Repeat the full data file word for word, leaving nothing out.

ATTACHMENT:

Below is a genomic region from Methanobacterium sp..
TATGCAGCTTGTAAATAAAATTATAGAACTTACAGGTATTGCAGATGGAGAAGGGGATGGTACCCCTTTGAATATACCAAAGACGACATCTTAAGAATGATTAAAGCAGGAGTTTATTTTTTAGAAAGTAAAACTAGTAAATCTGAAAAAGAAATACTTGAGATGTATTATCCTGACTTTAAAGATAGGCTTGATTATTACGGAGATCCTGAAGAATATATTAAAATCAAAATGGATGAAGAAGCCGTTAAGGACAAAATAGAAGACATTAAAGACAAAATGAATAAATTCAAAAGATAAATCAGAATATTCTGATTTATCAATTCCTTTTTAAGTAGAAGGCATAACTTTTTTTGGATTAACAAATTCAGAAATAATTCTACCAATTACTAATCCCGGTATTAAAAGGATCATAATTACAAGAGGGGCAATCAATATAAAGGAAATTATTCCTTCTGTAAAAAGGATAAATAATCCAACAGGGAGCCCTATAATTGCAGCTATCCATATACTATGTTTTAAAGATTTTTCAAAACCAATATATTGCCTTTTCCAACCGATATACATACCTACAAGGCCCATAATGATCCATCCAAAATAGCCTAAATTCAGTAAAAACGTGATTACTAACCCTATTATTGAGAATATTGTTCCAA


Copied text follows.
Below is a genomic region from Methanobacterium sp..
TATGCAGCTTGTAAATAAAATTATAGAACTTACAGGTATTGCAGATGGAGAAGGGGATGGTACCCCTTTGAATATACCAAAGACGACATCTTAAGAATGATTAAAGCAGGAGTTTATTTTTTAGAAAGTAAAACTAGTAAATCTGAAAAAGAAATACTTGAGATGTATTATCCTGACTTTAAAGATAGGCTTGATTATTACGGAGATCCTGAAGAATATATTAAAATCAAAATGGATGAAGAAGCCGTTAAGGACAAAATAGAAGACATTAAAGACAAAATGAATAAATTCAAAAGATAAATCAGAATATTCTGATTTATCAATTCCTTTTTAAGTAGAAGGCATAACTTTTTTTGGATTAACAAATTCAGAAATAATTCTACCAATTACTAATCCCGGTATTAAAAGGATCATAATTACAAGAGGGGCAATCAATATAAAGGAAATTATTCCTTCTGTAAAAAGGATAAATAATCCAACAGGGAGCCCTATAATTGCAGCTATCCATATACTATGTTTTAAAGATTTTTCAAAACCAATATATTGCCTTTTCCAACCGATATACATACCTACAAGGCCCATAATGATCCATCCAAAATAGCCTAAATTCAGTAAAAACGTGATTACTAACCCTATTATTGAGAATATTGTTCCAA